Linking gender with responsible minerals supply chains

This blog is by Mariana Granziera.

In June 2021 I proudly became the Latin American Lead of the Women in Mining (WIM) UK’s Global Outreach Committee. The WIM-UK provides thought leadership, analysis and research on the business case for diversity, inclusion and the economic advancement of women in the sector.

Taking up this role is exciting and complementary to my role at Kumi because, from my perspective, gender issues and responsible minerals supply chains cannot be dissociated. I will explain why.

In the context of responsible sourcing legal requirements (e.g. EU Conflict Minerals Regulation) and market requirements (e.g. LME, LBMA, LPPM, Joint Due Diligence Standard) companies are not only expected to undertake due diligence on mineral supply chains in conflict-affected areas but also in areas of political instability, institutional weakness and widespread violence. These are often areas where women face disproportionate challenges to secure their basic human rights.

In practice this means that companies need to develop gender-responsive strategies to identify, address, monitor and report risks in their own operations, in mining communities and throughout mineral supply chains. From my experience undertaking supply chain due diligence assessments, it is clear that many mining companies still do not understand the challenges experienced by women and have a lot to learn about gender equity and equality. I will share a couple of examples I have experienced:

Problems with PPE for women

Upon arrival at a mining site operated by an international mining company I was provided with basic PPE. For context, I am a petite woman (I am 4′ 11’’) and even the extra small size (of male PPE) is still far too big for me. That means that my high visibility vest caught every single doorknob, hook etc. Eventually the vest was ripped apart and I had to resort to using an office stapler to staple it to a reasonable fit. Despite a wealth of studies showing that most PPE is based on the sizes and characteristics of male populations from certain regions (i.e. Europe and north America), many mining companies have not responded to the fact that most women experience problems finding suitable and comfortable PPE because, shockingly, they do not conform to the standard male worker model! It is well known that mining is one of the most dangerous occupations in the world and needless to say that inappropriate PPE increases health and safety risks for women.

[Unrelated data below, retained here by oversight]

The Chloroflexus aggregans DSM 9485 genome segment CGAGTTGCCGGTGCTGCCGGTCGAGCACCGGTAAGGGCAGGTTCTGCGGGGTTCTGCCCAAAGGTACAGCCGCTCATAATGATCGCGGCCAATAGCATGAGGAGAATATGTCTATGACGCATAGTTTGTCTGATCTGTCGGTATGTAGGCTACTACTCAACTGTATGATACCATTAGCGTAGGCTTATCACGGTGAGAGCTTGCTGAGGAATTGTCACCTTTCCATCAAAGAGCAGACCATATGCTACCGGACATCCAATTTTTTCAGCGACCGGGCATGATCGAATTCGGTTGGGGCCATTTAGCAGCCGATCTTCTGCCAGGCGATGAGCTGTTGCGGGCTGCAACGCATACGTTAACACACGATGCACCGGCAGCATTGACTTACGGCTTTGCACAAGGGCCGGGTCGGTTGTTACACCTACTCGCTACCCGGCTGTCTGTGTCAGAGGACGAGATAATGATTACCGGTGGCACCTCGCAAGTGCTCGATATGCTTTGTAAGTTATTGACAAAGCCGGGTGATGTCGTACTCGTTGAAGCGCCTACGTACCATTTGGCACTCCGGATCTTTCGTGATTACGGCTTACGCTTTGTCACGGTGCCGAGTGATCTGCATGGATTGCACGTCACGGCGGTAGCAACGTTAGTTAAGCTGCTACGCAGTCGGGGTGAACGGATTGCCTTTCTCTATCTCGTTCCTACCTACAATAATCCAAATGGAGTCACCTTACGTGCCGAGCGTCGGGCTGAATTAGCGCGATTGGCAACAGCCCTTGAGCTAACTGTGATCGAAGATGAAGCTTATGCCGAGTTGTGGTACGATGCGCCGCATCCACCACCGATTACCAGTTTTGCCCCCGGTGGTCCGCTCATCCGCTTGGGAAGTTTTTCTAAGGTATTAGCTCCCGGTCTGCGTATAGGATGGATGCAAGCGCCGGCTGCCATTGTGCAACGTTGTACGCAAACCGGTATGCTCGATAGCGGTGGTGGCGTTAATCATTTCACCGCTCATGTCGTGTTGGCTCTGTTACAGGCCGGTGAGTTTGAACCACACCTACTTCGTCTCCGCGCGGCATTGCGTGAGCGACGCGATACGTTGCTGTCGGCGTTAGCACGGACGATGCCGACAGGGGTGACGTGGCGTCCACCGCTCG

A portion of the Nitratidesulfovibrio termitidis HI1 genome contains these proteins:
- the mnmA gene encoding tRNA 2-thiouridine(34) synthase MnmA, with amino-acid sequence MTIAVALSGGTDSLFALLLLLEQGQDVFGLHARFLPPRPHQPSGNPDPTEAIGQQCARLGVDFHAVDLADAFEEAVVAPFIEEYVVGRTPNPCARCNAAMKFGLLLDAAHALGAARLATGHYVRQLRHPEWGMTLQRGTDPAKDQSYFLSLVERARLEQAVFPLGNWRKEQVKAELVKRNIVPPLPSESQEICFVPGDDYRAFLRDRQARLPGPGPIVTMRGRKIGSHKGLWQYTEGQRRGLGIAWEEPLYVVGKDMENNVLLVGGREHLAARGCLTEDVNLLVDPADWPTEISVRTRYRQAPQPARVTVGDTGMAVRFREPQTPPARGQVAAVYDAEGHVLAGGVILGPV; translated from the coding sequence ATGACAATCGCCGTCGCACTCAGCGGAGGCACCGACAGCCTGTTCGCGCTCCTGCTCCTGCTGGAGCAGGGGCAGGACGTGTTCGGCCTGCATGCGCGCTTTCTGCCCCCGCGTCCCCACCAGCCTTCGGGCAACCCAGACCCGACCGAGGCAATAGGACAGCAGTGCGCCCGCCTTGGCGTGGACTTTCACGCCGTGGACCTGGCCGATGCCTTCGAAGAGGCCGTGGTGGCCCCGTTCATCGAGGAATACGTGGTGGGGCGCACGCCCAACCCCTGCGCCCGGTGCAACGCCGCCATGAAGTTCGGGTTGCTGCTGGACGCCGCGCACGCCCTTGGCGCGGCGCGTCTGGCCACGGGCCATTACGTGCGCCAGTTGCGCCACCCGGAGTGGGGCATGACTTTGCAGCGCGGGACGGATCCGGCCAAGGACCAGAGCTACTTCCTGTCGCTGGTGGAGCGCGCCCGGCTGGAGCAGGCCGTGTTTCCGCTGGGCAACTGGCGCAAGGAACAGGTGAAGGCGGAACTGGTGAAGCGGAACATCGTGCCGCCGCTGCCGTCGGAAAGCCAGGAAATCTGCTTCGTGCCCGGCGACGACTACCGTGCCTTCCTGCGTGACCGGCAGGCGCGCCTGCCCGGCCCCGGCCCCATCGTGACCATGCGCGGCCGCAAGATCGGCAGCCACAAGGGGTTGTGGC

Gender bias in community investment approaches

When interviewing the community relations team (composed exclusively of male employees) about the community investment approach of a mining company in Africa, I was told that the company had developed a capacity building programme for villagers: men were taught technical skills to work at the mine site and women were provided with hairdressing training. This anecdote shows not only that the company’s community investment approach is very biased and flawed, but also that the company is missing a prime opportunity to improve processes and save costs. For example, it has been documented in many operations that machines operated by women require less maintenance, therefore, lower costs, and often with better safety performance.

These situations (and many others) make me think that companies urgently need to change their mindset about gender. Addressing gender issues requires more than just a board-level decision to create a target for % of female employees; in fact, it requires changing the company’s mindset. By no means I am suggesting that developing gender-responsive strategies to identify, address, monitor and report risks is an easy and quick process. However, this change is imperative for mining companies to be considered responsible businesses.

A good start for mining companies is to set up commitments and translate them into corporate policies; the next step is establishing a management system to implement such commitments. If you think your company is lacking the skills and capacity to develop gender-responsive strategies, a good start is to engage with the Women in Mining chapter of your country.